Research Tips for EntrepreneursExpert Perspective — By Jung Kim on June 29, 2012 at 8:00 am
It seems obvious. Before launching your startup or to grow your existing business, there is much research to be conducted to ensure your business will thrive.
But many times, entrepreneurs will pursue what they are passionate about, without considering the most important question: Is there really a market for my business in my region, whether local or global?
For some entrepreneurs, this question seems like a daunting task, and there may not be funds available to pay someone to complete it for you. Luckily, there is actually a plethora of information out there that is easy to find.
Things to consider:
- • Who and where are your customers?
- • Who and where are your competitors?
- • Who and where are your collaborators (suppliers, buyers, etc.)?
As you begin your research, you should set out to answer these three questions. You should know if there are other companies buying or selling your goods or services, and if you will be able to reach your desired customers. For instance, a convenience store will have a much smaller area of reach than a large retail outlet.
These questions should continually be assessed by existing businesses as well. Actually, the top two questions that the research team at the Columbus Chamber answers for members are:
What are the demographics around a given location? (Where are your customers?)
Can I have a list of businesses in a particular industry in a given area? (Who and where are your competitors and collaborators?)
The Columbus region is home to a huge research resource for starting a business− The Columbus Metropolitan Library. In addition to books and periodicals, it also houses various research databases and online resources.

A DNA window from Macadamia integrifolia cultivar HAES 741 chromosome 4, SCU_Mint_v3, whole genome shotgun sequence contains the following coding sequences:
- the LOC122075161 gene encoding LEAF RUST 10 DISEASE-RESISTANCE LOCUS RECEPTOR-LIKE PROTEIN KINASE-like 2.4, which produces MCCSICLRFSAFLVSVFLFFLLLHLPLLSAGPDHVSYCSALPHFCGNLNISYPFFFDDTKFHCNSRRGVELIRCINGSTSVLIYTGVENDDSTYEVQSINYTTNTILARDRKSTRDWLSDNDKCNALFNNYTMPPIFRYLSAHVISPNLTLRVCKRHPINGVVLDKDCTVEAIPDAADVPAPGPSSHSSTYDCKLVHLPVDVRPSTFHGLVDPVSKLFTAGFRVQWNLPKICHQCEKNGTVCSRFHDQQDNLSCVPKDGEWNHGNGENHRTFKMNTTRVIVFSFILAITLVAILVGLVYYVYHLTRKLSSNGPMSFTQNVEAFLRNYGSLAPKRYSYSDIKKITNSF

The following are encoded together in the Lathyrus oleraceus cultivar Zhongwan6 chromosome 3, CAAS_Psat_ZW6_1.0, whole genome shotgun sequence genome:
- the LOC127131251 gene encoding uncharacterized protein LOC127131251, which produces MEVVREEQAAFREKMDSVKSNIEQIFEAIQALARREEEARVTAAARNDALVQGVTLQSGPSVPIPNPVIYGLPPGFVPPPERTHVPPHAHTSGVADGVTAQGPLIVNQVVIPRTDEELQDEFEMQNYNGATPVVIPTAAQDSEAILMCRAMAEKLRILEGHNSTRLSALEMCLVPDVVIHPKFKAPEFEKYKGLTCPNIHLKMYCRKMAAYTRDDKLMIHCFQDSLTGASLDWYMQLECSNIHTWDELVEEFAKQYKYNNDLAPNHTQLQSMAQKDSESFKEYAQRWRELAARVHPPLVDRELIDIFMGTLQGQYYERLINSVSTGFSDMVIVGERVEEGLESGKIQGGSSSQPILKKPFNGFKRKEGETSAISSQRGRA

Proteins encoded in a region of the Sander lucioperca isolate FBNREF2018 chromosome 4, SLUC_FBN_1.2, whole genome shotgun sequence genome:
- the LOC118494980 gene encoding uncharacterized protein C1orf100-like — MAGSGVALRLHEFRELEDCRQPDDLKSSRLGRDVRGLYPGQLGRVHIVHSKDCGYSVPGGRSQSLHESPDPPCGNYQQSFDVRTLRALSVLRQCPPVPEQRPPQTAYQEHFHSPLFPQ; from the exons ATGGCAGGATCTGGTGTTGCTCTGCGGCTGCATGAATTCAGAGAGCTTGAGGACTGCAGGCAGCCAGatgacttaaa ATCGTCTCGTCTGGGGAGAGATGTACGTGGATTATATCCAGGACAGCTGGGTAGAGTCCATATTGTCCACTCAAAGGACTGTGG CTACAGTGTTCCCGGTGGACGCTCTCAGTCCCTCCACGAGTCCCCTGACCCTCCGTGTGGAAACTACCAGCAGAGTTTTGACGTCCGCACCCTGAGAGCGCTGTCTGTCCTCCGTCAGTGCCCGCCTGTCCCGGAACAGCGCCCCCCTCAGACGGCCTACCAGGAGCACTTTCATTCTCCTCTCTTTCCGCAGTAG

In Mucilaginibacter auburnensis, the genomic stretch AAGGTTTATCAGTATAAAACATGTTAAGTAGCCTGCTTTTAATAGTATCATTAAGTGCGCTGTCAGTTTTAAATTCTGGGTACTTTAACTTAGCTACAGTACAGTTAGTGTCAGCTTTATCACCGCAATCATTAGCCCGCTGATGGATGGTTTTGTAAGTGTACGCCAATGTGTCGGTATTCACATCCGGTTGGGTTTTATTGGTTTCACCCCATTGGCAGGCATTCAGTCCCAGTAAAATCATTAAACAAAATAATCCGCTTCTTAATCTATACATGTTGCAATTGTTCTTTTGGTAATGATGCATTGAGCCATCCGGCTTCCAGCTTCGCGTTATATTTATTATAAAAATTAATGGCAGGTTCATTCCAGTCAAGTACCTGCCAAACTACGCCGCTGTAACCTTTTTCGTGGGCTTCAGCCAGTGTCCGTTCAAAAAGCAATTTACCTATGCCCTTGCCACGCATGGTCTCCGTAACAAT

Many research tools that would normally be very costly to a new or small business can be accessed for free from the library. The library even has a specific set of online databases categorized for small business.
Many government data sources are also available online for free. The U.S. Census Bureau and the Small Business Administration are some of the most popular free online resources, while private sites like CEOExpress.com are a good clearinghouse for lots of periodicals and data tools that are relevant to a small business.
One of the best free sources of data could be your own. A business can collect and analyze data on customers, sales, expenditures, business inventory, finances, and web and social media analytics, among many other things. Every action by your business is a potential data point. Depending on the type of data collected, tools such as Open Office, Tableau, and Google Analytics can help analyze and interpret the information.
Numbers are important, but research isn’t just numbers
A qualitative perspective is an important complement to the research for new business owner. Trade and professional associations are good resources for learning about trends in your market. Seasoned business owners can share the lessons they’ve learned over time so you don’t make the same mistakes.
If you have the means, a survey can be a great way of learning about customers and collaborators. Even if you don’t have the time or resources for a survey, talk to your customers, talk to other businesses.
Chamber Members can access research services
If you find yourself in need of help, the Columbus Chamber’s team of research experts studies our economy and businesses every day. We have access to leading industry tools that enable us to collect, manage and analyze data in support of economic development and business growth.
Whether it is demographics, economic analysis, or basic mapping, the Chamber’s research team can provide custom research services for our members based on your businesses needs. We also offer a program just for entrepreneurs, connecting you to other business-critical resources and your own business consultant.
So how can we serve you? Call on us, and we’ll help your business thrive.
Jung Kim joined the Columbus Chamber and Columbus 2020 teams in November 2010 to direct economic and business research. His prior experience includes Community Research Partners, a nonprofit research center based in Columbus; the State of New Jersey’s Office of Smart Growth; and Strategic Planning Advice, an economics and planning consulting firm in the UK. He is a member of the American Planning Association and the Urban Land Institute. Jung has a master’s degree in regional and urban planning from the London School of Economics and a bachelor’s degree in sociology and urban studies from Northwestern University.
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